1) Elgton Jenkins was terrific in his first start at left tackle. He moved defenders in the run game and was nearly flawless in protection. Marcus Davenport is a very talented young pass rusher, and he couldn’t figure out a way to beat Jenkins. If this continues for another six weeks, the Packers will have to seriously consider moving their Pro Bowl guard to right tackle next season. Heck, they’ll be paying him like a tackle soon enough.
2) Rookie right guard Royce Newman had a rough debut as he learned the hard way the difference between pro football in August and pro football in September. The fourth-round pick from Ole Miss really struggled with the quickness and strength of the Saints’ defensive tackles and inside linebackers. He didn’t do much in the run game and gave up 3 pressures. If he doesn’t play better in the coming weeks, the coaches will have to consider other options.
The Saints moved Cameron Jordan (#94) over Newman on this key play in the third quarter. The rookie was no match for the Pro Bowl defensive end.
3) Josh Myers was the only interior offensive lineman to put forth a winning effort. The rookie center wasn’t perfect, but he made some nice blocks in the run game and generally held up well in protection. He’ll face much stiffer competition than defensive tackles Christian Ringo, Shy Tuttle, and Albert Huggins in the weeks to come, but this was still a very promising debut. At no point did the game seem too big for the 23-year-old from Ohio State.
4) Nearly half of Robert Tonyan’s 52 catches last season came off bootlegs. The well-prepared Saints’ defense took that play away and rendered the fourth-year tight end a non-factor (2 receptions for 8 yards). Aside from drawing one pass interference call in the third quarter, Tonyan was unable to do much of anything against 33-year-old free safety Malcolm Jenkins and a trio of athletic inside linebackers. His run blocking also wasn’t very good.
5) With most of the offensive linemen struggling to get much movement, A.J. Dillon pretty much served as his own blocker on four runs that gained 19 yards. Because of his powerful lower body, it’s almost impossible to keep the 250-pound former Boston College star from picking up four yards. Pro Bowler Aaron Jones is obviously the No. 1 running back, but there will be days when Dillon should get the bulk of the snaps. Sunday was one of those days.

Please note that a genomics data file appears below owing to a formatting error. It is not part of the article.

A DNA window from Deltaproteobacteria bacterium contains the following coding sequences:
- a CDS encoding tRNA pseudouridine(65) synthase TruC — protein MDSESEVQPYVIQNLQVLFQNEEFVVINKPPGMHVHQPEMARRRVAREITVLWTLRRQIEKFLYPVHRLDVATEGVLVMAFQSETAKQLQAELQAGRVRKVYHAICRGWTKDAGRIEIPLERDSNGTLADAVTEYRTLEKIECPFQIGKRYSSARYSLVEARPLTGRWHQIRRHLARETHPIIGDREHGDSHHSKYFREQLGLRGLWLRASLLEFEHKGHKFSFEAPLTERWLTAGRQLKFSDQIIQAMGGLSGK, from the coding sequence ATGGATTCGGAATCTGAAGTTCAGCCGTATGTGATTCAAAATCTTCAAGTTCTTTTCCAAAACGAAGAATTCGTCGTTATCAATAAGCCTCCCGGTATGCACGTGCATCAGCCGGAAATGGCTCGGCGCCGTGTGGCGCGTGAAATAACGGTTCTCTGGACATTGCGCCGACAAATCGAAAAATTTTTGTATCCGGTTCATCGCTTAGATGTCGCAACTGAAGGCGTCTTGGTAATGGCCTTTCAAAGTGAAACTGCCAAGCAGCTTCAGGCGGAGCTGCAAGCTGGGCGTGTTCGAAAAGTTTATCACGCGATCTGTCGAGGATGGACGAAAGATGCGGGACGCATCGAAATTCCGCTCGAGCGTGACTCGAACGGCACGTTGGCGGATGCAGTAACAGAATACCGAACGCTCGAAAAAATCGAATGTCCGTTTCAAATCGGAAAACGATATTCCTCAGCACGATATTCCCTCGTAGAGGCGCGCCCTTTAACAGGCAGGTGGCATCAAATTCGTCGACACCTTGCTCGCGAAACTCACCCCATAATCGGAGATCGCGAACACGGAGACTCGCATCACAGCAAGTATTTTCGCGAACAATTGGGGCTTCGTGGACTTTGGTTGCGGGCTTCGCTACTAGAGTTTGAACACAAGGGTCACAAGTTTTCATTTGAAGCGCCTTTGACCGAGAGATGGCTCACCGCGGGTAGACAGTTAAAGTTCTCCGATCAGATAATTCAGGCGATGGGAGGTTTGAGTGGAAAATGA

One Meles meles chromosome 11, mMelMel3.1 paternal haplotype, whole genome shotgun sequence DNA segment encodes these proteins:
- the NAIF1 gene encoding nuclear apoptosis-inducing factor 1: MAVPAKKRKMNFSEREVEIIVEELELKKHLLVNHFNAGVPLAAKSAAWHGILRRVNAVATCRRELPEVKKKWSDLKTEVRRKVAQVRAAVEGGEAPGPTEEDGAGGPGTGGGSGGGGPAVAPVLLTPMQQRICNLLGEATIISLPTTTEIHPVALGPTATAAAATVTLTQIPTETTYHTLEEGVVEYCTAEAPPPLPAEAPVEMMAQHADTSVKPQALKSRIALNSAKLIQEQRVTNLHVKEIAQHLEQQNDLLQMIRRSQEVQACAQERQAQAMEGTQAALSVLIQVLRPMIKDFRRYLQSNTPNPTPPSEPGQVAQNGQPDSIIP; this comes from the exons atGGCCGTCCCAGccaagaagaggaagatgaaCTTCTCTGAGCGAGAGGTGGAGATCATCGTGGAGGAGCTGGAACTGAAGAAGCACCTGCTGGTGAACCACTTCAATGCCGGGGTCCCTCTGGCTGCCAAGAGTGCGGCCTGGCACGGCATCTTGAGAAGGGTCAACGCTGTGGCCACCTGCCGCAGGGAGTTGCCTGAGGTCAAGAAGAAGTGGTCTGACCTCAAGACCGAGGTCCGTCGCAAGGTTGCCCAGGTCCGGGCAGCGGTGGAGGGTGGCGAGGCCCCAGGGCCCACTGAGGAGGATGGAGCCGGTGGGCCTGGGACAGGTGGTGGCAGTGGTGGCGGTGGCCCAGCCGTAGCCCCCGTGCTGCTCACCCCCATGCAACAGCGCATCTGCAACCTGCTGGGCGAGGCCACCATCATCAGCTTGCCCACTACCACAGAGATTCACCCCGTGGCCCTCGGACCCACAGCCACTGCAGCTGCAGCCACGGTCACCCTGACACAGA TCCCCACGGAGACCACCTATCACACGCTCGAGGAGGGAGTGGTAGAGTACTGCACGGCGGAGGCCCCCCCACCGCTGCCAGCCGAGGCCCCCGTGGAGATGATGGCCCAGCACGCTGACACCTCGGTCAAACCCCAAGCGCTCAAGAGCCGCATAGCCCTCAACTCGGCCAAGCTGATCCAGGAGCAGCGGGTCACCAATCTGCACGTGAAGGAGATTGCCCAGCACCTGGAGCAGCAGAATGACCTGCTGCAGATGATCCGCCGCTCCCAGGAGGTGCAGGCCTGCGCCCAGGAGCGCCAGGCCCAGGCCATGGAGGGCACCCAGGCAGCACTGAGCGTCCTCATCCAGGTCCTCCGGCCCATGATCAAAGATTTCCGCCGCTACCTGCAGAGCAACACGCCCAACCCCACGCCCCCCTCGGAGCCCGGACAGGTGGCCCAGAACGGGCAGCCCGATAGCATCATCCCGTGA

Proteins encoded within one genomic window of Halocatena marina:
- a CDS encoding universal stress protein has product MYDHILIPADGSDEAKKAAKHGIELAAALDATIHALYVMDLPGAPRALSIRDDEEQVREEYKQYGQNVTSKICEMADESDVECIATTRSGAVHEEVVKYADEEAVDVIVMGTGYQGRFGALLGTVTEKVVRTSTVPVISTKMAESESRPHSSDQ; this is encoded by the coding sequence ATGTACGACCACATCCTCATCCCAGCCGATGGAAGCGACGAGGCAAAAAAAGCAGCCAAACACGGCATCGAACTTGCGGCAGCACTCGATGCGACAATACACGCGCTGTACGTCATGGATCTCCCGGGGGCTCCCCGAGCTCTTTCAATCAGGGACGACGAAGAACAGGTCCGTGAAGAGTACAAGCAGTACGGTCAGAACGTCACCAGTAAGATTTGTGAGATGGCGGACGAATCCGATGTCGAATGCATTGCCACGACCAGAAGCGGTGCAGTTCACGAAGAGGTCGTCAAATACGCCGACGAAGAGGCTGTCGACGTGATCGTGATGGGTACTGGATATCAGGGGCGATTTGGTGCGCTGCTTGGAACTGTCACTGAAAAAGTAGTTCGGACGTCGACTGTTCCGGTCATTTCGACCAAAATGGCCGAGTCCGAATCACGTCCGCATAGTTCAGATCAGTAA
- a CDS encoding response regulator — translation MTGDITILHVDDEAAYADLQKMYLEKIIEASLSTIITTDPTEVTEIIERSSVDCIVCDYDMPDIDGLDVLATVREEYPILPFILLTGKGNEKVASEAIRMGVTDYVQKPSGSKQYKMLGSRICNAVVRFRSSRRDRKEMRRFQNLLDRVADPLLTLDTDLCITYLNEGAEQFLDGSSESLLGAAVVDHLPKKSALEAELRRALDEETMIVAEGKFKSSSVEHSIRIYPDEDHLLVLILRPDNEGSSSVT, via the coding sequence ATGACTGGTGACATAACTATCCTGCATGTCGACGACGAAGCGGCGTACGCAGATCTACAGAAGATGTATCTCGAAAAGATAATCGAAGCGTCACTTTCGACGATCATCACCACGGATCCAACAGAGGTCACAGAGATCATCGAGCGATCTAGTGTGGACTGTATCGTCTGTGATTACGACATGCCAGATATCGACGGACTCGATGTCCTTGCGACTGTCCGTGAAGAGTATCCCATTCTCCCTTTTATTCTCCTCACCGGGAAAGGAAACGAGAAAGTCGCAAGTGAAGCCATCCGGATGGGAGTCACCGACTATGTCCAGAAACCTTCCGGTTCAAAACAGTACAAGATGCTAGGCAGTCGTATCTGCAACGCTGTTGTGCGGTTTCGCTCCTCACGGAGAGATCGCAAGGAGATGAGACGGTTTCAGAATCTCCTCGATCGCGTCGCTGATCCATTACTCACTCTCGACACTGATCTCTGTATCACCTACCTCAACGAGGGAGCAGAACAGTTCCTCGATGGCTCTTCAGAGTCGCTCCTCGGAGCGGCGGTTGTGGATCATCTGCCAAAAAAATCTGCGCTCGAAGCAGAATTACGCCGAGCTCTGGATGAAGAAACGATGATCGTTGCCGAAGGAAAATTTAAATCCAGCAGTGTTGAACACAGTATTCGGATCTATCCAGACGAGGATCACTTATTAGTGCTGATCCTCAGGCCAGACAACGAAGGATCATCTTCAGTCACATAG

1) Despite all the offseason hype from the coaches and the cheerleaders in the local media, De’Vondre Campbell played like an inside linebacker that two other teams had no interest in keeping around. While the former Gopher used his speed to make a few nice plays early in the game, he was slow to react a number of times and seemed to get caught out of position at least twice. The Packers need him to be a lot better than Christian Kirksey; he wasn’t on Sunday.
2) Campbell wasn’t very good, but he was Ray Lewis compared to Krys Barnes. The second-year inside linebacker from UCLA was slow to diagnose plays and to get off blocks. Barnes wasn’t helped by the below average work of the guys up front (namely defensive ends Kingsley Keke and Dean Lowry), but he still needs to be better. To his credit, he wasn’t a liability in the passing game. He stayed close to his man and kept yards after the catch to a minimum.
3) It’s been six months, and it’s still hard to explain the decision to re-sign Kevin King. If anybody needed a fresh start, it was the veteran corner. He allowed 2 completions for 72 yards, including a 55-yard TD to Deonte Harris. Safety Henry Black should’ve offered deep help, but that doesn’t absolve King of responsibility. And that $5M deal didn’t make his hips more fluid – something that was painfully obvious on Harris’ 17-yard reception in the first half.
4) As poorly as the defense played all afternoon, things would’ve been even worse if not for Preston Smith and Rashan Gary. The starting outside linebackers did solid work in 75 combined snaps. Smith was strong versus the run, and Gary, who gave maximum effort on a very hot day, was one of the few pass rushers to get near Jameis Winston (5 pressures). It was nice to see them step up with Za’Darius Smith limited to part-time duty due to a back injury.
This looked like the Preston Smith (#91) from two years ago. He disengaged from one blocker and split two others to stop Alvin Kamara in his tracks.
5) Forced to play increased snaps due to Smith’s injury and the hot weather, fourth and fifth outside linebackers Jonathan Garvin and Chauncey Rivers provided next to nothing in a combined 38 snaps. They rushed 12 times, and the only positive was their adherence to social distancing rules when it came to the QB. General manager Brian Gutekunst had all summer to improve the depth at this position, but he chose to do nothing for some reason.
FINAL THOUGHTS: Pretty much everything I (and many others) questioned in the offseason was a problem on Sunday. Aaron Rodgers looked like an almost 38-year-old quarterback who spent the spring doing everything except working at his craft. Barry was exactly the defensive coordinator everybody feared he’d be when coach Matt LaFleur announced his hiring in February. King picked up right where he left off nine months ago. And a front seven that added only a fifth-round nose tackle and a journeyman inside linebacker still wasn’t good enough.
Looking for a positive spin? This was only one game and the world champion Bucs looked every bit as bad against the Saints last November as the Packers looked on Sunday. With San Francisco and Pittsburgh on the schedule in the next three weeks, we’ll learn pretty quickly whether this was just “one of those days” or a harbinger of things to come.
–photo courtesy of packers.com
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